Forget the bubbles, all you need for this bath is your ears
“Ding... Ding... Dong... Dang...”
Different frequencies of sound continued to resonate through the Seoul Marina Club & Yacht located inside Yeouido Hangang Park in western Seoul on a recent Saturday afternoon. To every sound of a resonating bell, a group of 10 people who were either lying down or in a seated pose on a yoga mat with their eyes closed inhaled and exhaled deeply.
It may look like a hippie-esque ritual, but it was actually a one-day class of an increasingly popular meditation practice known as sound bath. This immersive experience that uses waves of soothing, echoing sound from traditional percussion instruments like singing bowls has become popular across the globe and in Korea amid the pandemic, as more and more people feel the effects of anxiety and stress.
“My friend invited me to try the class as the amount of stress I've been experiencing since Covid-19 became unbearable,” said Kim Ji-yeon, a 34-year-old living in Seoul. “I tend to bottle up my stress but since the beginning of this year, with this pandemic situation that looks never-ending and me not being able to travel overseas to see my family who live abroad, I just felt I couldn’t handle it anymore. I had difficulty sleeping and breathing so I wanted to visit a therapist then my friend suggested that I take this class first.”
Kim says the idea of a sound bath seemed a little weird at first.
“I’ve heard of relaxing through a nice hot bubble bath but a sound bath? I didn’t know how it worked,” she said. But after an hour session of “good sound bathing,” she says she felt a lot “lighter, as if somebody had added an additional lung in my body or something. I could breathe a lot easier and I felt mentally and physically rested after the session.”
The use of sound for healing is nothing new. Like the ancient Greeks who used sound vibration to help digestion, induce sleep and treat mental problems, music has been used for its therapeutic effects for thousands of years.
Choi Seo-hong, one of the first sound bath instructors in Korea, says sound bathing was developed from the two-thousand-year-old Tibetan tradition of using instruments known as singing bowls — a collection of metal and crystal vessels that emit different frequencies — to clean the soul.
“This practice experienced a great boom in the United States about three to four years ago and recently in Korea as there’s increased interest in health, wellness, meditation and mindfulness,” said Choi.
According to Choi, listening to the transcendental tones of the Tibetan singing bowls encourages meditation and relaxation. To hear more about the history and practice of sound baths and how it can help people achieve a Zen-like state, the Korea JoongAng Daily interviewed Choi. The following are edited excerpts.
Q. Can you first introduce sound bath?
A. We use the word "bath" because you get submerged in sound when you engage in this practice. It’s a healing method using not only Tibetan singing bowls but other instruments as well, to go into the state of full relaxation. You don’t just hear the sounds through your ears, but using your full body in order to bring balance, relaxation and a sense of calm to your whole being. It’s different from listening to relaxing music like slow jazz or classical music. Relaxing music leads the mind to a certain state according to the feeling of the music, but with sound bath, it’s more important to feel the vibrations that resonate from inside your body.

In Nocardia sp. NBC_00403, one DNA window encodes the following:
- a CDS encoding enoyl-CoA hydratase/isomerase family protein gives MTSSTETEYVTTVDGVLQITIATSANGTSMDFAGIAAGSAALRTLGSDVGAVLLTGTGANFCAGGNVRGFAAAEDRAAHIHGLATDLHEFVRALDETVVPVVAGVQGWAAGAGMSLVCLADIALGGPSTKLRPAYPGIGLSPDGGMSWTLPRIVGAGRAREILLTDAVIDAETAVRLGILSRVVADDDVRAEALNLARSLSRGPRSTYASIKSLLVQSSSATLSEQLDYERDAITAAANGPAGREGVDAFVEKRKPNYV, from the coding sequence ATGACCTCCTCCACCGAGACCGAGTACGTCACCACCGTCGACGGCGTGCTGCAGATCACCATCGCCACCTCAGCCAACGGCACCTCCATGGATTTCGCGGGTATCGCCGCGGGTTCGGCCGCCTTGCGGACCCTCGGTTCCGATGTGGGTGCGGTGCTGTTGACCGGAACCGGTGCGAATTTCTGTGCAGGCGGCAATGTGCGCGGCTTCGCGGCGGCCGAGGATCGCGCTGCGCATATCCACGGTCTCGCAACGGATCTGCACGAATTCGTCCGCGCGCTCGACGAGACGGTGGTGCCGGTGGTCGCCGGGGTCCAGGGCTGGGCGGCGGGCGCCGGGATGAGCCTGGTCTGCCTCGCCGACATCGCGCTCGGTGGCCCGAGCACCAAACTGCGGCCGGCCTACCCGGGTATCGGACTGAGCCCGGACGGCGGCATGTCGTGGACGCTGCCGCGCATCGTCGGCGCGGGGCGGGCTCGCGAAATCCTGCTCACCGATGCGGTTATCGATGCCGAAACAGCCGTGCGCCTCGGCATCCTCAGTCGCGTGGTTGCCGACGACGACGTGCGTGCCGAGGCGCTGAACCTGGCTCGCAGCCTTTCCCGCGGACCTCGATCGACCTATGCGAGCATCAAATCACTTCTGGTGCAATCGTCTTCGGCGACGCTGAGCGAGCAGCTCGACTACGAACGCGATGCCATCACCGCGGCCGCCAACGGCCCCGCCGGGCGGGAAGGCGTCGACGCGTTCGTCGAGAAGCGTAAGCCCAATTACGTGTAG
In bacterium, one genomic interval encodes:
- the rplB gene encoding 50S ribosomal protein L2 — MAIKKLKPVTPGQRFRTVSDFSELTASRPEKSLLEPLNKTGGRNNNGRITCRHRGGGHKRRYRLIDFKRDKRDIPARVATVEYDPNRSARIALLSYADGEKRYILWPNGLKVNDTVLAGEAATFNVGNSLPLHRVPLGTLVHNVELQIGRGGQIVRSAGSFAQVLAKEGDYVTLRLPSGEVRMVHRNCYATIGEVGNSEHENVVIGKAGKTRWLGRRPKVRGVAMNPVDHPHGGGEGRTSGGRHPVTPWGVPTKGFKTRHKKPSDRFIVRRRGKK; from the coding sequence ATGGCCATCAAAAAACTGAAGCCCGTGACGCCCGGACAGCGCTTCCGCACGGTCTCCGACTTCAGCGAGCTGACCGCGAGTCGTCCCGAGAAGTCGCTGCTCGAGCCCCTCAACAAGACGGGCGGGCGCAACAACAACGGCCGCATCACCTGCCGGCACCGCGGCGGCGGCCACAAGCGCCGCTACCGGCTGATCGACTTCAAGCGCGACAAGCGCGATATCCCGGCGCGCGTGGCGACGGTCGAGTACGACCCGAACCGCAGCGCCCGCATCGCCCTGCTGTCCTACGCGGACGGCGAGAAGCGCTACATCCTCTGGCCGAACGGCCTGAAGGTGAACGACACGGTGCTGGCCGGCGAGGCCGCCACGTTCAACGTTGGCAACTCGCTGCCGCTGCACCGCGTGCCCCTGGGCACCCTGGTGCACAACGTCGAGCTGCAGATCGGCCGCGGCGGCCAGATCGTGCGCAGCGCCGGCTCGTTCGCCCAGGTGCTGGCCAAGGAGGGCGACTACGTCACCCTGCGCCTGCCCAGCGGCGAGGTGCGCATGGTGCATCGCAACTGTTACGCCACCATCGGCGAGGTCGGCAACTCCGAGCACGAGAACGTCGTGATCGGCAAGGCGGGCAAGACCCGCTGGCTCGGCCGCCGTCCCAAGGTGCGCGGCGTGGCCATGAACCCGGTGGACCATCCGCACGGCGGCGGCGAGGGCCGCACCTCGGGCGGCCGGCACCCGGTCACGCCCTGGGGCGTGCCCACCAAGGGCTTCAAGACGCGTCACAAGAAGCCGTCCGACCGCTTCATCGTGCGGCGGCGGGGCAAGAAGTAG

Q. What’s the difference between sound bath and other types of meditation or breathwork practices?
A. Sound baths don’t involve much guidance. We ask the participants to just be present and listen. What practitioners do is strike the singing bowls at the right time to stimulate the alpha and theta brain waves. By using different rhythms and frequencies, we can train the brainwaves to move from the normal beta state to relaxed consciousness, which is the alpha and even reach theta, which is the meditative state. That’s the role of the practitioners using the singing bowls. What participants need to do is just lay down in savasana, a yoga pose where you lie down flat on your back or sit down comfortably. They can get cozy using a blanket and even an eye mask. All you need to do is allow your body to slow down, take a rest and receive the sounds without the need to respond or react.
Q. Why do you think sound baths are gaining popularity at the moment?
A. I’ve felt the interest increasing here from about three years ago. I think more and more people want to work on their issues naturally rather than depend on drugs like antidepressants or sleeping pills. I think it’s especially appealing to Koreans as we are living in such a rat-race society and so many people are looking for ways to find mental stability. I think people began to realize that traveling and resting only provide short-term relaxation, making them turn to an essential way of healing your mind. Many people know the importance of meditation, but it’s quite difficult to do it alone. Many thoughts interrupt you while meditating. That’s why people get into sound bathing.
Q. Who usually participates in your classes?
A. From university students to people in their 70s. In the end, mindfulness and peace are needed by everyone. Most participants are those in their 20s to 40s who currently work. Many of them say they don’t know how to relax and want to learn how to relax their tired souls.
Q. Does sound bathing at home using a kit or a mobile app also help?
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BY YIM SEUNG-HYE [firstname.lastname@example.org]